Martha’s Moment

What Martha can teach us about being students and teachers
Oct 23, 2017

A young woman sits at the feet of Jesus. She is transfixed by his presence, hanging on his every word. Can you glimpse the delicate smile that hovers about her lips as she contemplates him? Her eyes are bright, captivated. She is Mary. See the somewhat older woman walking across the room deliberately towards Jesus? Her eyes are warm and straightforward, but her brow is furrowed and her expression troubled. Here is Martha.

This is something like what I imagine when I read the tale of these two sisters told in Luke. Mary is still, attentive, passive. Martha is active, moving, purposeful. Mary hardly notices her sister’s approach, so fixated is she on Jesus. Martha strides resolutely toward them. She speaks respectfully, but bluntly, to Jesus. She gestures towards Mary (is that frustration we see in the abrupt raising of her arm and the swift flick of her wrist?). At the interruption, Jesus answers quietly, holding Martha’s gaze. Is Martha taken aback? Does her expression falter? Does it soften, apologetically? Do Martha’s eyes widen in surprise?

We don’t know, for the story in Luke culminates with Jesus’ words in response. But that’s alright, for we’ve been shown what's most important. We’ve witnessed that Mary has chosen the “good part,” and has the “one thing needful” that Jesus tells us will not be taken from her.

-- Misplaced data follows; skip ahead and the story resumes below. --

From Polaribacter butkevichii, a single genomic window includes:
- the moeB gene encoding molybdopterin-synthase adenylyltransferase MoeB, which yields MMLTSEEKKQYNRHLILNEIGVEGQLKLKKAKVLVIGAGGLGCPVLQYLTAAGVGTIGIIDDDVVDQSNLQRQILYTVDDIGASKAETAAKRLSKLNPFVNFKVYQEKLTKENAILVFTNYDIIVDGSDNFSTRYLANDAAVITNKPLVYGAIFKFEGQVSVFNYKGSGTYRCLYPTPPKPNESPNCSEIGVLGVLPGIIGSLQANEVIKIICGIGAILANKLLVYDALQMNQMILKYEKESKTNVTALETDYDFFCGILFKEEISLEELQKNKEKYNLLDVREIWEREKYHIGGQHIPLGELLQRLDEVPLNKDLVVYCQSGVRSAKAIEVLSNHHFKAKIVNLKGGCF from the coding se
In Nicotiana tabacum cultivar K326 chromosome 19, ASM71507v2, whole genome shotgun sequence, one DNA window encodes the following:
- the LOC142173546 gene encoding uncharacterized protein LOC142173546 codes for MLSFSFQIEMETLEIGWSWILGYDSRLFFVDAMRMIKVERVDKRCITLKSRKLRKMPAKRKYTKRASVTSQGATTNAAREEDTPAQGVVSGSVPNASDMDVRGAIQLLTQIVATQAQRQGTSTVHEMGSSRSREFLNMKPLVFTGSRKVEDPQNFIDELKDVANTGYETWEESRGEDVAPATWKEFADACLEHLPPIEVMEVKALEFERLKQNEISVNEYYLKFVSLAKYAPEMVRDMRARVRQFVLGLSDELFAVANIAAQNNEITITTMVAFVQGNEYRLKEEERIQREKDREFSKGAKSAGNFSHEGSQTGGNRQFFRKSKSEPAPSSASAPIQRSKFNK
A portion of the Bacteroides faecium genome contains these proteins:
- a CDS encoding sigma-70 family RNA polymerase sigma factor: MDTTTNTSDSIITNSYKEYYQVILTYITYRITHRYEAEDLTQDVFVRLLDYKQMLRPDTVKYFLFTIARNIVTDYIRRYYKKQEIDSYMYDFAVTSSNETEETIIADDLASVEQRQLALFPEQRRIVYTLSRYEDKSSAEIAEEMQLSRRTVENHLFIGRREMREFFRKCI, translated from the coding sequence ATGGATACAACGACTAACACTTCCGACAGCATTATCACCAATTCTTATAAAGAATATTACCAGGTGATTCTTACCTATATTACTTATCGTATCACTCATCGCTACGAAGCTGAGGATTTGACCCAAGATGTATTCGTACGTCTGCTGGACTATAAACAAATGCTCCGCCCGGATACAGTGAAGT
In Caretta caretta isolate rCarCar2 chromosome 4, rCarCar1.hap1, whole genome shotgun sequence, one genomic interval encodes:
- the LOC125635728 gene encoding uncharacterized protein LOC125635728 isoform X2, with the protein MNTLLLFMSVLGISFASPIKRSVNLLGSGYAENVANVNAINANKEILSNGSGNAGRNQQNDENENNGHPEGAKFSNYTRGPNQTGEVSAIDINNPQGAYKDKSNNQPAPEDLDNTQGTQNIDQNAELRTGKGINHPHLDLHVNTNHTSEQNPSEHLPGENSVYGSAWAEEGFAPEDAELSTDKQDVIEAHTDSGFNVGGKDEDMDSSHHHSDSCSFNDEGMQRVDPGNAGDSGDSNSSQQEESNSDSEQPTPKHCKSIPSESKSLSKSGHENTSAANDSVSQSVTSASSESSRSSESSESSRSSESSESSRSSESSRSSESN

But what exactly is that “one thing”?

In the first part of this discussion, we considered some of the “likely stories” that might reveal the “one thing.” Any—perhaps all—of those could be the “the good part” that Mary grasped but which eluded Martha. However, my musings ended with a sense of incompletion. Like so many sticky sayings, it wasn’t easy to sort out, even though that’s what our human logic and our penchant for closure desire. The tale beckoned us “further up and further in” to another point in Scripture where both Mary and Martha prominently appear. This second instance occurs in John 11 during one of the most significant events of the New Testament: the resurrection of Lazarus. It is in this context that we discover “Martha’s moment.”

In John, we once more meet both sisters as they grieve the death of their beloved brother. We see a Mary we know. She is still, mostly quiet, and for much of this portion of the story she remains at home, overcome by sorrow. When we see Martha we also recognize her as the active, tenacious woman she has shown herself to be. When Martha hears that Jesus is coming, she again takes the initiative and goes right out to meet him. When she encounters him, she is genuinely forthright. Her words verge on confrontation. I can almost hear her voice — still strong, but tinged with a plea and perhaps a trace of breaking under the weight of grief: “If you had only been here, Lord, my brother would not have died!”

But she goes further. Martha affirms precisely why she knows this would have been the case and—just as she did in the previous portion of the story—I think she makes a demand of Jesus here. “Even now, Jesus,” she says, “I know that whatever you ask of God, he will give you!” Her statement seems tantamount to petitioning Jesus to ask God to raise Lazarus then and there.